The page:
Play Guitar In 7 Days!
Lesson Six: “Hi-Hat”
More people have quit playing guitar because of the F chord than for any other reason! Don’t let this happen to you!
An easy way to make peace with F is to start with the F5 chord. (Students of meteorology will note that the term “F5” also signifies the most violent and dangerous tornado that can exist – this of course is pure coincidence and has nothing to do with the key of F per se.)
This chord is neither major nor minor: it is said to be “neutered” (which brings back more barbaric images of cats from Lesson Five, which we are trying to avoid). This three-note chord is stacked root-fifth-octave, which is known in the biz as a “power chord.” This “neutered” chord is far from impotent! Not only is it the home chord in “Hi-Hat”; it was featured prominently in the classic grunge-rock tune “Smells Like Teen Spirit” by Nirvana.
This chord will work on any fret of the guitar! If you move it up two frets, it will be a G5. Two more frets… you guessed it: H5! No, psyche! It starts over at A5. Move up two more frets to the 7th: B5. Yep! Two more frets… Yes? C5? Nope, wrong: it’s C#5. Just when you think you’ve figured out music, it does a little twist to keep you on your toes.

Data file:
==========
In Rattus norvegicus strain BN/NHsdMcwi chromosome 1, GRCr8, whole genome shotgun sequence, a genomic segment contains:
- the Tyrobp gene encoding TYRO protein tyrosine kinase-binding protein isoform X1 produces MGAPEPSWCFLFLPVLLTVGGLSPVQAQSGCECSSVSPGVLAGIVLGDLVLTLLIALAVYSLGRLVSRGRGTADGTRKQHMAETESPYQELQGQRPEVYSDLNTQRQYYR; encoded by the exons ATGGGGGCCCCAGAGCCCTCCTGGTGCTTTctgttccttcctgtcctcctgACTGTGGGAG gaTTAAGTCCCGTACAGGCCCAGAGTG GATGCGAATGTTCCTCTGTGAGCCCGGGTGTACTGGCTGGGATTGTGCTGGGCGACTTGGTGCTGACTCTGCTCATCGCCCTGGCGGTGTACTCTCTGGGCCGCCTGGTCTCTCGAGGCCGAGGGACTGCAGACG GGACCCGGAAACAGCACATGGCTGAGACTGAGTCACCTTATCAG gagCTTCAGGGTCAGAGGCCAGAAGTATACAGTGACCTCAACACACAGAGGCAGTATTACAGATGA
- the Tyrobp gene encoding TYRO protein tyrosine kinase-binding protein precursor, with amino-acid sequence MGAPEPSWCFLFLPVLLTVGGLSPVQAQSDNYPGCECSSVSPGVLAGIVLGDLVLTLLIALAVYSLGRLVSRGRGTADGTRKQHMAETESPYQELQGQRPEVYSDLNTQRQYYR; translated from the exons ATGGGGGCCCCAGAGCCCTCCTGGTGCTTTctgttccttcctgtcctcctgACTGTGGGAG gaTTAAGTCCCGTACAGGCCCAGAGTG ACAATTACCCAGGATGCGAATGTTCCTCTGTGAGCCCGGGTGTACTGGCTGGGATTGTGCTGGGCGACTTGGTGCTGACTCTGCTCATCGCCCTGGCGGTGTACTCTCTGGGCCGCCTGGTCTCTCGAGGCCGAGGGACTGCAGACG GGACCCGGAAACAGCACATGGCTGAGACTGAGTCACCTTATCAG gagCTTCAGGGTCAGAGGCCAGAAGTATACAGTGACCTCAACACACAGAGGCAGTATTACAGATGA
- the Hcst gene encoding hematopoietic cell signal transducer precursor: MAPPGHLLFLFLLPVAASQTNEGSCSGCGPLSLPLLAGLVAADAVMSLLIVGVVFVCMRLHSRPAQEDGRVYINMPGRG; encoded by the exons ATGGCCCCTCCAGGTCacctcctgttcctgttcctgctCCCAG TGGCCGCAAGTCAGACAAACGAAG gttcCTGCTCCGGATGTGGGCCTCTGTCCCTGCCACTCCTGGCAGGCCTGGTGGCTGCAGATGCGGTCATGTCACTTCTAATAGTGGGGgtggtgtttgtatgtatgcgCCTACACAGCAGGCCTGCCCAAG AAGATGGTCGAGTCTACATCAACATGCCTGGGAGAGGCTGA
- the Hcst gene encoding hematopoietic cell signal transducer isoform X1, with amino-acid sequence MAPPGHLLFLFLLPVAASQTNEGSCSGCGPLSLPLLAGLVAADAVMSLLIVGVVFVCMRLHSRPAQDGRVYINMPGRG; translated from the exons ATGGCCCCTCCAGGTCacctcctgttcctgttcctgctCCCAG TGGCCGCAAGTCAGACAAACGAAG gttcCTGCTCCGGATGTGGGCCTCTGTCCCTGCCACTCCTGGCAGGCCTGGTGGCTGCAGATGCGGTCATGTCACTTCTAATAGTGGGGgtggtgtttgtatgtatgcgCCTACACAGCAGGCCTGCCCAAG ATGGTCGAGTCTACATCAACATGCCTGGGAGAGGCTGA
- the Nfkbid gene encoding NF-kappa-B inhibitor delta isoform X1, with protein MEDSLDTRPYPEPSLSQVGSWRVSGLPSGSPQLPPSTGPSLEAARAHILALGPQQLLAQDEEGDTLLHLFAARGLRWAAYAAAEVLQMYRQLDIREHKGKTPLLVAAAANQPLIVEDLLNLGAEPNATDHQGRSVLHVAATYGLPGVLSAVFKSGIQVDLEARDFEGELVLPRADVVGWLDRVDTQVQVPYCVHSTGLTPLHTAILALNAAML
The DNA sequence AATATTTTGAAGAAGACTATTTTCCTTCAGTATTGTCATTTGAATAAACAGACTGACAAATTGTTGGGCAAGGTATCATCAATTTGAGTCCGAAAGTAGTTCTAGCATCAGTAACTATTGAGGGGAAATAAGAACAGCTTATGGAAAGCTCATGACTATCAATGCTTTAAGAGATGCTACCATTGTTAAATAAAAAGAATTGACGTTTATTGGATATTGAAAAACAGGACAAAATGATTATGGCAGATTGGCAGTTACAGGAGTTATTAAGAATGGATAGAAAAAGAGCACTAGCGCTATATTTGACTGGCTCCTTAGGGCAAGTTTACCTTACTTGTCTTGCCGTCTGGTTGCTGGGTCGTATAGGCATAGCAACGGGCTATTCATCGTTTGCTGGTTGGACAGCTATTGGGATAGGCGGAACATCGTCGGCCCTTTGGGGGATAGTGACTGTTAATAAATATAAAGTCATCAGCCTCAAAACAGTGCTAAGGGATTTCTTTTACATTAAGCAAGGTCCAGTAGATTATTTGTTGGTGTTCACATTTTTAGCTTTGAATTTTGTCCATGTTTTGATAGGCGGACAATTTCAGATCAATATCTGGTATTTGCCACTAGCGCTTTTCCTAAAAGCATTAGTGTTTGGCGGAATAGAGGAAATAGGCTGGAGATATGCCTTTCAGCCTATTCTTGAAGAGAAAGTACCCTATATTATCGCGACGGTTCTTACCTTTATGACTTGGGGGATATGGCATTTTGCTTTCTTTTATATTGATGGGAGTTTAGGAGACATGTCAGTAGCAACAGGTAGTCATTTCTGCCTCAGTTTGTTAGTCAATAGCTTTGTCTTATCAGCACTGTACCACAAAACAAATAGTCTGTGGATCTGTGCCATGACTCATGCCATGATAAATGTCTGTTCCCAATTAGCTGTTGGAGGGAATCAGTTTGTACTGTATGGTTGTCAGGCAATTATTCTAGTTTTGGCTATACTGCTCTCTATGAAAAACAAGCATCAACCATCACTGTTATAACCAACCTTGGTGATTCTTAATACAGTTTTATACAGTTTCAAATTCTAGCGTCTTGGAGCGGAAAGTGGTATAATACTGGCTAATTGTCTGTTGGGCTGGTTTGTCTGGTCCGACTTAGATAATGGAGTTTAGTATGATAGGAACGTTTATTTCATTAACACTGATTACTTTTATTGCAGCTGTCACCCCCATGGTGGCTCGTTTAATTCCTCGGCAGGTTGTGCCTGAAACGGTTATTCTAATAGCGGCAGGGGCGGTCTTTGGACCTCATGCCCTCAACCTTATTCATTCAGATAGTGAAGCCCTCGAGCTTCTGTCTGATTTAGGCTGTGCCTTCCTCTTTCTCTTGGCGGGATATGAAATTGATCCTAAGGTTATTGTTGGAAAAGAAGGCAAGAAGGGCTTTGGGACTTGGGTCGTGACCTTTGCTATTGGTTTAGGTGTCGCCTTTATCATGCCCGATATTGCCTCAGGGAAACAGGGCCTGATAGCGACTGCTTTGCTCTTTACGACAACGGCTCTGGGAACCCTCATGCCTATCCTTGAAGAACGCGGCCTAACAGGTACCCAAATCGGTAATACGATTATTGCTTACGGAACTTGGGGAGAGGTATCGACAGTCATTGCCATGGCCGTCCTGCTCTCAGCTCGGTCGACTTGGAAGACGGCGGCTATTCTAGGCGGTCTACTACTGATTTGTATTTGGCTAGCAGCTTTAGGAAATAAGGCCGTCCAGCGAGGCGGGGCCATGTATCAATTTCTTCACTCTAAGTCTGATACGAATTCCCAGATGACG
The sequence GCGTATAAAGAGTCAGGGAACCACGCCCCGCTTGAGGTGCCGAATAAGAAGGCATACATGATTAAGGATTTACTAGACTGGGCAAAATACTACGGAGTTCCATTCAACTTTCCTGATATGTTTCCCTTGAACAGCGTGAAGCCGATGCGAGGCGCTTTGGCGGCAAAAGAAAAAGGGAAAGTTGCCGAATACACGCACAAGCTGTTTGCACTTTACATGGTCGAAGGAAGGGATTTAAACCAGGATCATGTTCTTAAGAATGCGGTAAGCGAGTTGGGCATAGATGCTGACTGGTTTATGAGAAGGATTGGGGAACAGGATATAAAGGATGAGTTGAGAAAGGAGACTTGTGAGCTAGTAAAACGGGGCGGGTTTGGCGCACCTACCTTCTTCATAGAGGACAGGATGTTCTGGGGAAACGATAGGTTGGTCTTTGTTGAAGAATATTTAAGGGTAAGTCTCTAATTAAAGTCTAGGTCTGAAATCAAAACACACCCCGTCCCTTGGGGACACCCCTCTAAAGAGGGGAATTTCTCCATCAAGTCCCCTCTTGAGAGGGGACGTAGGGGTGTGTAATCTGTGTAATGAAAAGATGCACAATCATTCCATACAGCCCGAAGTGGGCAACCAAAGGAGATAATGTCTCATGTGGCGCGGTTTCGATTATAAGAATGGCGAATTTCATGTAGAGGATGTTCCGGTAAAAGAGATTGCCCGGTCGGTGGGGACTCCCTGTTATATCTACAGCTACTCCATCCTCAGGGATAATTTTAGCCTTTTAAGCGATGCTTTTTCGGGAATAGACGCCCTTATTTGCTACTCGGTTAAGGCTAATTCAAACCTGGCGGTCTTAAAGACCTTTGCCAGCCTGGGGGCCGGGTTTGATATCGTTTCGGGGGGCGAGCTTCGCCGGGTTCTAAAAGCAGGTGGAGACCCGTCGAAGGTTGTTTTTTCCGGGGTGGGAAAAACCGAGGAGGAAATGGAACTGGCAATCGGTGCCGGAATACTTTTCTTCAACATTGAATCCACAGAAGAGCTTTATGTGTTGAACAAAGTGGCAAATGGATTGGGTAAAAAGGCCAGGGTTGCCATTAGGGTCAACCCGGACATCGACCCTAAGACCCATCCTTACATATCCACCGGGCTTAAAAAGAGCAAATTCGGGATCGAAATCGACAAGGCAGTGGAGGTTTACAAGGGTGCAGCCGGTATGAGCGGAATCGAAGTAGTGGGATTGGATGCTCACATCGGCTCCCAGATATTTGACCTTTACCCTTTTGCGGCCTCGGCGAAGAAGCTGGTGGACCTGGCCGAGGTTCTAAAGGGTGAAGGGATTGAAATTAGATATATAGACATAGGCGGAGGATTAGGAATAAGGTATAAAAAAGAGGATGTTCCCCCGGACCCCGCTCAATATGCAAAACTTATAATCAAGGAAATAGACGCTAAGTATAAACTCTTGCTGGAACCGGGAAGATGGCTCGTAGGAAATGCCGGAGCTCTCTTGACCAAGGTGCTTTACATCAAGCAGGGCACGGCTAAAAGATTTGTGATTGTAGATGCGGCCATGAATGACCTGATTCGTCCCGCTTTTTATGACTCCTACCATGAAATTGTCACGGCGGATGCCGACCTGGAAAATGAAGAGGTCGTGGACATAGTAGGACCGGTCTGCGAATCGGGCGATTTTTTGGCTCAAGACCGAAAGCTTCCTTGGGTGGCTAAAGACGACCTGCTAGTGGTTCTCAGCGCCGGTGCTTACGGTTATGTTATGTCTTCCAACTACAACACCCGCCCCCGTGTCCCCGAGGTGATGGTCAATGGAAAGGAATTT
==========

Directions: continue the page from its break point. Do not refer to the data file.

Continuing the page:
You can also play this chord moved up a string:
This chord will also work on any fret of the guitar!
Moving the fingers up another string to the 4th gives a completely different kind of chord. So much for the guitar being predictable!
Reconfiguring Chords (Recap/Deja Vu)
I once knew a girl who fingered the F-chord like this. I don’t know where she is now, or why she did it, but it was the damndest thing I ever did see.
To reiterate from Lesson 5: You can use different fingerings than the traditional, orthodox ones and the chords will still sound the same.
The guitar is a trickster instrument
It’s no secret that the guitar is a trickster instrument, or to use pedagogical language, idiosyncratic (see Lesson 4). This may explain why it attracts certain individuals who disdain rules and bourgeois concepts like job security. The opening chord of “Hi-Hat” sounds like a typical F5 chord, but close listening reveals the bottom note undulating from a semitone below up to pitch every two or three quavers (in the King’s English). This metal-machine sound is achieved by lifting the 1st finger off the 6th string (see diagram below)
and then taking your left-hand thumb and pushing down on the 6th string behind the nut. (See the same diagram for where the nut is located; it is the thingy that separates the fingerboard from the headstock.)
In a lilting rhythm, with your thumb wrapped around the neck behind the nut, push down on the 6th string, just enough to raise the pitch a semitone (from E to F if you are in standard tuning). This may require effort. We do not advise performing this on acoustic or nylon-string classical guitar. If the reach is too far, you can ask a friend to help!
Workaround/Hack: A similar but different effect can be achieved by hammering-on the 1st finger from F5/E to F, but this will only give you two notes, not all of the notes in-between: think digital clock vs. analog clock. Either way, take comfort in knowing that you always have options.